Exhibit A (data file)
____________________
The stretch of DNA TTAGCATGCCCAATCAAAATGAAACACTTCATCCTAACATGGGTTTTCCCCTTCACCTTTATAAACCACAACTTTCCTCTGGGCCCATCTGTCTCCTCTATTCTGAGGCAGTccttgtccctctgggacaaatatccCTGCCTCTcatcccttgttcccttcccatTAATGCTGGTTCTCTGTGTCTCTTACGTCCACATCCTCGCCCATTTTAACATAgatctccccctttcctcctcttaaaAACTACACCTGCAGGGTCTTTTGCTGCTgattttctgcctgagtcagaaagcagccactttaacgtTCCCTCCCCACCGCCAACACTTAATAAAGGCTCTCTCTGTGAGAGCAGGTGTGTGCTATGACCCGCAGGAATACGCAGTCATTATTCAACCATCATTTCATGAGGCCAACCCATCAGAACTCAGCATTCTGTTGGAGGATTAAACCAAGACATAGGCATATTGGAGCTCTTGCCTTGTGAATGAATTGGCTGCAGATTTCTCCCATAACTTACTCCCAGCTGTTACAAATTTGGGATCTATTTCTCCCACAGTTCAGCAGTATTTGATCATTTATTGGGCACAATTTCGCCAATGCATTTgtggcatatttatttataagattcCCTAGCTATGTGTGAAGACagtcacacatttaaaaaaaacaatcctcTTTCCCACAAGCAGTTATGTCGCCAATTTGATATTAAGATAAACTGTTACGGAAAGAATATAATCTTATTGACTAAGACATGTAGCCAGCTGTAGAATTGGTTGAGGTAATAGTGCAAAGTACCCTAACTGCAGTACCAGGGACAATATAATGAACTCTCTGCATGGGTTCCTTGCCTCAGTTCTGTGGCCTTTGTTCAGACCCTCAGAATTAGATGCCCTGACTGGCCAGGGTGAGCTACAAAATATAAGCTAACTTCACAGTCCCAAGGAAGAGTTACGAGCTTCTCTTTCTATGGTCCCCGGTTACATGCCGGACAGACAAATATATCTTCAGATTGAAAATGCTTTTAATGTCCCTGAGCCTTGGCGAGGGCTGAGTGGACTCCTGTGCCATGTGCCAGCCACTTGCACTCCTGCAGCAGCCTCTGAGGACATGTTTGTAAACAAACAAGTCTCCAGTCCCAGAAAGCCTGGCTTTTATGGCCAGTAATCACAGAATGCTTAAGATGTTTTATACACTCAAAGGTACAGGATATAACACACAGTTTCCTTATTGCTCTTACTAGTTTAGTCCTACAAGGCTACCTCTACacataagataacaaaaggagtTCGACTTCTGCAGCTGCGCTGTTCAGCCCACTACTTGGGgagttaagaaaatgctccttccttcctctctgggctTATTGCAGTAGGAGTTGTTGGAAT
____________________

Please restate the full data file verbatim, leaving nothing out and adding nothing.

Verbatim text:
The stretch of DNA TTAGCATGCCCAATCAAAATGAAACACTTCATCCTAACATGGGTTTTCCCCTTCACCTTTATAAACCACAACTTTCCTCTGGGCCCATCTGTCTCCTCTATTCTGAGGCAGTccttgtccctctgggacaaatatccCTGCCTCTcatcccttgttcccttcccatTAATGCTGGTTCTCTGTGTCTCTTACGTCCACATCCTCGCCCATTTTAACATAgatctccccctttcctcctcttaaaAACTACACCTGCAGGGTCTTTTGCTGCTgattttctgcctgagtcagaaagcagccactttaacgtTCCCTCCCCACCGCCAACACTTAATAAAGGCTCTCTCTGTGAGAGCAGGTGTGTGCTATGACCCGCAGGAATACGCAGTCATTATTCAACCATCATTTCATGAGGCCAACCCATCAGAACTCAGCATTCTGTTGGAGGATTAAACCAAGACATAGGCATATTGGAGCTCTTGCCTTGTGAATGAATTGGCTGCAGATTTCTCCCATAACTTACTCCCAGCTGTTACAAATTTGGGATCTATTTCTCCCACAGTTCAGCAGTATTTGATCATTTATTGGGCACAATTTCGCCAATGCATTTgtggcatatttatttataagattcCCTAGCTATGTGTGAAGACagtcacacatttaaaaaaaacaatcctcTTTCCCACAAGCAGTTATGTCGCCAATTTGATATTAAGATAAACTGTTACGGAAAGAATATAATCTTATTGACTAAGACATGTAGCCAGCTGTAGAATTGGTTGAGGTAATAGTGCAAAGTACCCTAACTGCAGTACCAGGGACAATATAATGAACTCTCTGCATGGGTTCCTTGCCTCAGTTCTGTGGCCTTTGTTCAGACCCTCAGAATTAGATGCCCTGACTGGCCAGGGTGAGCTACAAAATATAAGCTAACTTCACAGTCCCAAGGAAGAGTTACGAGCTTCTCTTTCTATGGTCCCCGGTTACATGCCGGACAGACAAATATATCTTCAGATTGAAAATGCTTTTAATGTCCCTGAGCCTTGGCGAGGGCTGAGTGGACTCCTGTGCCATGTGCCAGCCACTTGCACTCCTGCAGCAGCCTCTGAGGACATGTTTGTAAACAAACAAGTCTCCAGTCCCAGAAAGCCTGGCTTTTATGGCCAGTAATCACAGAATGCTTAAGATGTTTTATACACTCAAAGGTACAGGATATAACACACAGTTTCCTTATTGCTCTTACTAGTTTAGTCCTACAAGGCTACCTCTACacataagataacaaaaggagtTCGACTTCTGCAGCTGCGCTGTTCAGCCCACTACTTGGGgagttaagaaaatgctccttccttcctctctgggctTATTGCAGTAGGAGTTGTTGGAAT